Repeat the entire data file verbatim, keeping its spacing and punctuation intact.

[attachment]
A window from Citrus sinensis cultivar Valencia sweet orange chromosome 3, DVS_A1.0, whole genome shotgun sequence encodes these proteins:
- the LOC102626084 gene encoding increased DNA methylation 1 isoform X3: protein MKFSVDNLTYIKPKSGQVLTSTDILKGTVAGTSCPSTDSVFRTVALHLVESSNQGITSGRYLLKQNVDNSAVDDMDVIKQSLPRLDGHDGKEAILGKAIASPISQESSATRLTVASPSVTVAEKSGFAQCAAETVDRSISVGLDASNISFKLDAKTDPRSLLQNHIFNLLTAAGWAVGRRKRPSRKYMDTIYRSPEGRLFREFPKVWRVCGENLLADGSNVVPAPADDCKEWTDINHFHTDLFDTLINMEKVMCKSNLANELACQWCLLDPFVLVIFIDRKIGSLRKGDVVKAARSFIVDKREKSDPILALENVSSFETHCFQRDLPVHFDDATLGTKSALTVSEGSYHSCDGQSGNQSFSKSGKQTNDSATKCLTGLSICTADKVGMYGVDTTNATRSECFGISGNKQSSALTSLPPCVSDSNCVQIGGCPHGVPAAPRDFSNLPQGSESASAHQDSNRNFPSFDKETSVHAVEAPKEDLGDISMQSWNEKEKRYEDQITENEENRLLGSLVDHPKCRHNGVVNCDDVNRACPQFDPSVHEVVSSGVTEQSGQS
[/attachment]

A window from Citrus sinensis cultivar Valencia sweet orange chromosome 3, DVS_A1.0, whole genome shotgun sequence encodes these proteins:
- the LOC102626084 gene encoding increased DNA methylation 1 isoform X3: protein MKFSVDNLTYIKPKSGQVLTSTDILKGTVAGTSCPSTDSVFRTVALHLVESSNQGITSGRYLLKQNVDNSAVDDMDVIKQSLPRLDGHDGKEAILGKAIASPISQESSATRLTVASPSVTVAEKSGFAQCAAETVDRSISVGLDASNISFKLDAKTDPRSLLQNHIFNLLTAAGWAVGRRKRPSRKYMDTIYRSPEGRLFREFPKVWRVCGENLLADGSNVVPAPADDCKEWTDINHFHTDLFDTLINMEKVMCKSNLANELACQWCLLDPFVLVIFIDRKIGSLRKGDVVKAARSFIVDKREKSDPILALENVSSFETHCFQRDLPVHFDDATLGTKSALTVSEGSYHSCDGQSGNQSFSKSGKQTNDSATKCLTGLSICTADKVGMYGVDTTNATRSECFGISGNKQSSALTSLPPCVSDSNCVQIGGCPHGVPAAPRDFSNLPQGSESASAHQDSNRNFPSFDKETSVHAVEAPKEDLGDISMQSWNEKEKRYEDQITENEENRLLGSLVDHPKCRHNGVVNCDDVNRACPQFDPSVHEVVSSGVTEQSGQS